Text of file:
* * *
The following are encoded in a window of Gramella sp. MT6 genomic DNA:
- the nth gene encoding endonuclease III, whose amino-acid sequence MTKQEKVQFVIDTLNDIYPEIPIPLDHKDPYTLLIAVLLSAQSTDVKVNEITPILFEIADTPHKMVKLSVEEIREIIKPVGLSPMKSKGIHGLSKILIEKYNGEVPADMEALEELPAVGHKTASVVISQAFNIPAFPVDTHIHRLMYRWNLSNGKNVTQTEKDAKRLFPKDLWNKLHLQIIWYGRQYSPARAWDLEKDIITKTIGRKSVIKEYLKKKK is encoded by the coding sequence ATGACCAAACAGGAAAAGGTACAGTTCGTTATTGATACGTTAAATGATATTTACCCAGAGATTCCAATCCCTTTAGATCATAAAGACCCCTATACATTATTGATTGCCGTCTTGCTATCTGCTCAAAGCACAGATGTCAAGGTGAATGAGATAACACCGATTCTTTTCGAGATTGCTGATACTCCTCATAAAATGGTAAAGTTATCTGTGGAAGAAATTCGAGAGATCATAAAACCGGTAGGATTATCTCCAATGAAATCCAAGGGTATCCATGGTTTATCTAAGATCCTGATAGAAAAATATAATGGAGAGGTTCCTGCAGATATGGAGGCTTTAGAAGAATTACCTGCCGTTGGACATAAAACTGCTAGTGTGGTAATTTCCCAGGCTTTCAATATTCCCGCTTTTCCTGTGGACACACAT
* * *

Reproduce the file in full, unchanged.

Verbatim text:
The following are encoded in a window of Gramella sp. MT6 genomic DNA:
- the nth gene encoding endonuclease III, whose amino-acid sequence MTKQEKVQFVIDTLNDIYPEIPIPLDHKDPYTLLIAVLLSAQSTDVKVNEITPILFEIADTPHKMVKLSVEEIREIIKPVGLSPMKSKGIHGLSKILIEKYNGEVPADMEALEELPAVGHKTASVVISQAFNIPAFPVDTHIHRLMYRWNLSNGKNVTQTEKDAKRLFPKDLWNKLHLQIIWYGRQYSPARAWDLEKDIITKTIGRKSVIKEYLKKKK is encoded by the coding sequence ATGACCAAACAGGAAAAGGTACAGTTCGTTATTGATACGTTAAATGATATTTACCCAGAGATTCCAATCCCTTTAGATCATAAAGACCCCTATACATTATTGATTGCCGTCTTGCTATCTGCTCAAAGCACAGATGTCAAGGTGAATGAGATAACACCGATTCTTTTCGAGATTGCTGATACTCCTCATAAAATGGTAAAGTTATCTGTGGAAGAAATTCGAGAGATCATAAAACCGGTAGGATTATCTCCAATGAAATCCAAGGGTATCCATGGTTTATCTAAGATCCTGATAGAAAAATATAATGGAGAGGTTCCTGCAGATATGGAGGCTTTAGAAGAATTACCTGCCGTTGGACATAAAACTGCTAGTGTGGTAATTTCCCAGGCTTTCAATATTCCCGCTTTTCCTGTGGACACACAT